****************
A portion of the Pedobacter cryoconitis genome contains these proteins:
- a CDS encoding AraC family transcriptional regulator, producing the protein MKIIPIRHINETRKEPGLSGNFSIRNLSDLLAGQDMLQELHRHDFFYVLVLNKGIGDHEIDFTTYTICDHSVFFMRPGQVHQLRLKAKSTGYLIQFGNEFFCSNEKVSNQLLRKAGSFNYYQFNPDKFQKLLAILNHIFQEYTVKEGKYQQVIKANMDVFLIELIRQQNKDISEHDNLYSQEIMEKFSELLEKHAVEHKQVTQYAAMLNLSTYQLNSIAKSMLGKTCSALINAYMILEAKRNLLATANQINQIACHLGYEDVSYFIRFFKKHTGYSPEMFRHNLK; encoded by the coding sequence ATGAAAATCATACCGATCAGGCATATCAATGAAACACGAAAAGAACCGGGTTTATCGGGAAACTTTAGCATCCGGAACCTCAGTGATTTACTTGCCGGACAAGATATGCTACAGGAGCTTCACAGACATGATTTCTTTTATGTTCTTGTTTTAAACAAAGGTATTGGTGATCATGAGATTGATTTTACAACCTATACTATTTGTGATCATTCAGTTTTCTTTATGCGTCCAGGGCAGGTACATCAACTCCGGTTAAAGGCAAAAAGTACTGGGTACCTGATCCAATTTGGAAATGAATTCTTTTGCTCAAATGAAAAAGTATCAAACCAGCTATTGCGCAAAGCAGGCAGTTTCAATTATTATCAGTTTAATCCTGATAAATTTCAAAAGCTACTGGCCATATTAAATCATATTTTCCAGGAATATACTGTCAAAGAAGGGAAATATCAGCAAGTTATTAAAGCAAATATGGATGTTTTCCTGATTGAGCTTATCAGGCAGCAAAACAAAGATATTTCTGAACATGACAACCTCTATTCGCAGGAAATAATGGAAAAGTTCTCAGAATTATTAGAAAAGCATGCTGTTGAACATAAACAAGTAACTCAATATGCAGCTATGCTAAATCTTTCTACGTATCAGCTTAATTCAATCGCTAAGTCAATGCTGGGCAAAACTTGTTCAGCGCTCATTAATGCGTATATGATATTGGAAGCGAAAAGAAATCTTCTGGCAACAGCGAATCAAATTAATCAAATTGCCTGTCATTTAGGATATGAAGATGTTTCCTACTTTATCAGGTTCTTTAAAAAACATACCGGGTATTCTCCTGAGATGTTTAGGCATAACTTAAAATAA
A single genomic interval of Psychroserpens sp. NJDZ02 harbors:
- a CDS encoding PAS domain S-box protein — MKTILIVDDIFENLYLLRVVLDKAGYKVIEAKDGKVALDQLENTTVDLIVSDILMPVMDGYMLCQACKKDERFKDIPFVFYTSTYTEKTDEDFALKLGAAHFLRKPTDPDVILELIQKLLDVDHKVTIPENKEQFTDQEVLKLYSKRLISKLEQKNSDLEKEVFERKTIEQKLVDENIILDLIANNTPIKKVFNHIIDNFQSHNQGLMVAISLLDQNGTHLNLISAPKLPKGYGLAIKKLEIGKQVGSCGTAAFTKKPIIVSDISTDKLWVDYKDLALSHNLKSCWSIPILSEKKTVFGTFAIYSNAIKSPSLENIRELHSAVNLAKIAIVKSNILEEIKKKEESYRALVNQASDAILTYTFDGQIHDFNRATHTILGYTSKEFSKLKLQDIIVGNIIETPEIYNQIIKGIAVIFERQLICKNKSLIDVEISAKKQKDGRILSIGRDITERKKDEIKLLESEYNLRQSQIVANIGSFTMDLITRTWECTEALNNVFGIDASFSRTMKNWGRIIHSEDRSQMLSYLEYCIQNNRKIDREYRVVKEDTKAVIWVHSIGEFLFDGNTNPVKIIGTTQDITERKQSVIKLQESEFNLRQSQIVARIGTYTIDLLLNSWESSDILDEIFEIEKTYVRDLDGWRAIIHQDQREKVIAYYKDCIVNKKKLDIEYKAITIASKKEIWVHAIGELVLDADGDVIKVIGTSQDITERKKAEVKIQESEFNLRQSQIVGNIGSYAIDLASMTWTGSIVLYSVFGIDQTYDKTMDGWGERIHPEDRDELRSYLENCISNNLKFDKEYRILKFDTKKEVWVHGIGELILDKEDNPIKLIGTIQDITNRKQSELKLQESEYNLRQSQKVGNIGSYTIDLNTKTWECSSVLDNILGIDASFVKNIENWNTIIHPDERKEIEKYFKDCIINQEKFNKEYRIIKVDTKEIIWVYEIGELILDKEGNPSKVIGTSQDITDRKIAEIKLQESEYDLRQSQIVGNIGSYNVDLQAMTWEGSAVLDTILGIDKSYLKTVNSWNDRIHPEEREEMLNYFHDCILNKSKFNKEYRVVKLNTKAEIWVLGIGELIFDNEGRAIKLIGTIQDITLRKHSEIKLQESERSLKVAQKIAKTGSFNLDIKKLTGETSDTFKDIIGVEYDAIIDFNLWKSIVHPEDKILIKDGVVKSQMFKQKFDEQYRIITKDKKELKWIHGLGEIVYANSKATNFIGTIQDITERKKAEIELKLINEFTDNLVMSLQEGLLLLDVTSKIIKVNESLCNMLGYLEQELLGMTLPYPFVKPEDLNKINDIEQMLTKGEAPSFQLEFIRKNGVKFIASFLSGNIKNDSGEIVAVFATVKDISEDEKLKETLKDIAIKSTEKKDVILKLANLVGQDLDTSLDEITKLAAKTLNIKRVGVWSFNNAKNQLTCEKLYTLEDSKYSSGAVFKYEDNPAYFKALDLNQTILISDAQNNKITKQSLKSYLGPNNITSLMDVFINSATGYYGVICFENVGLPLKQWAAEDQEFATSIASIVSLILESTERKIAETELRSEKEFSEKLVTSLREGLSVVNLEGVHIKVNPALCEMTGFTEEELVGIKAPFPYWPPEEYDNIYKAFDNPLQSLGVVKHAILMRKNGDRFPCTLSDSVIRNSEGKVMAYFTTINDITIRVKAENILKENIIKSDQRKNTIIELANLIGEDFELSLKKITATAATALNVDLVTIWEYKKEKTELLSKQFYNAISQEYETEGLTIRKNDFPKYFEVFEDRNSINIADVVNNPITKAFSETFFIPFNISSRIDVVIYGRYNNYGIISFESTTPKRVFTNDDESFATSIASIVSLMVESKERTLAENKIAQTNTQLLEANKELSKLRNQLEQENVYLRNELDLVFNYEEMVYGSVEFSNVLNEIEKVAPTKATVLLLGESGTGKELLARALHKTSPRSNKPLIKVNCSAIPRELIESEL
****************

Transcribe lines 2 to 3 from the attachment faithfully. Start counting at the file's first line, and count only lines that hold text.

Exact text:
- a CDS encoding AraC family transcriptional regulator, producing the protein MKIIPIRHINETRKEPGLSGNFSIRNLSDLLAGQDMLQELHRHDFFYVLVLNKGIGDHEIDFTTYTICDHSVFFMRPGQVHQLRLKAKSTGYLIQFGNEFFCSNEKVSNQLLRKAGSFNYYQFNPDKFQKLLAILNHIFQEYTVKEGKYQQVIKANMDVFLIELIRQQNKDISEHDNLYSQEIMEKFSELLEKHAVEHKQVTQYAAMLNLSTYQLNSIAKSMLGKTCSALINAYMILEAKRNLLATANQINQIACHLGYEDVSYFIRFFKKHTGYSPEMFRHNLK; encoded by the coding sequence ATGAAAATCATACCGATCAGGCATATCAATGAAACACGAAAAGAACCGGGTTTATCGGGAAACTTTAGCATCCGGAACCTCAGTGATTTACTTGCCGGACAAGATATGCTACAGGAGCTTCACAGACATGATTTCTTTTATGTTCTTGTTTTAAACAAAGGTATTGGTGATCATGAGATTGATTTTACAACCTATACTATTTGTGATCATTCAGTTTTCTTTATGCGTCCAGGGCAGGTACATCAACTCCGGTTAAAGGCAAAAAGTACTGGGTACCTGATCCAATTTGGAAATGAATTCTTTTGCTCAAATGAAAAAGTATCAAACCAGCTATTGCGCAAAGCAGGCAGTTTCAATTATTATCAGTTTAATCCTGATAAATTTCAAAAGCTACTGGCCATATTAAATCATATTTTCCAGGAATATACTGTCAAAGAAGGGAAATATCAGCAAGTTATTAAAGCAAATATGGATGTTTTCCTGATTGAGCTTATCAGGCAGCAAAACAAAGATATTTCTGAACATGACAACCTCTATTCGCAGGAAATAATGGAAAAGTTCTCAGAATTATTAGAAAAGCATGCTGTTGAACATAAACAAGTAACTCAATATGCAGCTATGCTAAATCTTTCTACGTATCAGCTTAATTCAATCGCTAAGTCAATGCTGGGCAAAACTTGTTCAGCGCTCATTAATGCGTATATGATATTGGAAGCGAAAAGAAATCTTCTGGCAACAGCGAATCAAATTAATCAAATTGCCTGTCATTTAGGATATGAAGATGTTTCCTACTTTATCAGGTTCTTTAAAAAACATACCGGGTATTCTCCTGAGATGTTTAGGCATAACTTAAAATAA
A single genomic interval of Psychroserpens sp. NJDZ02 harbors: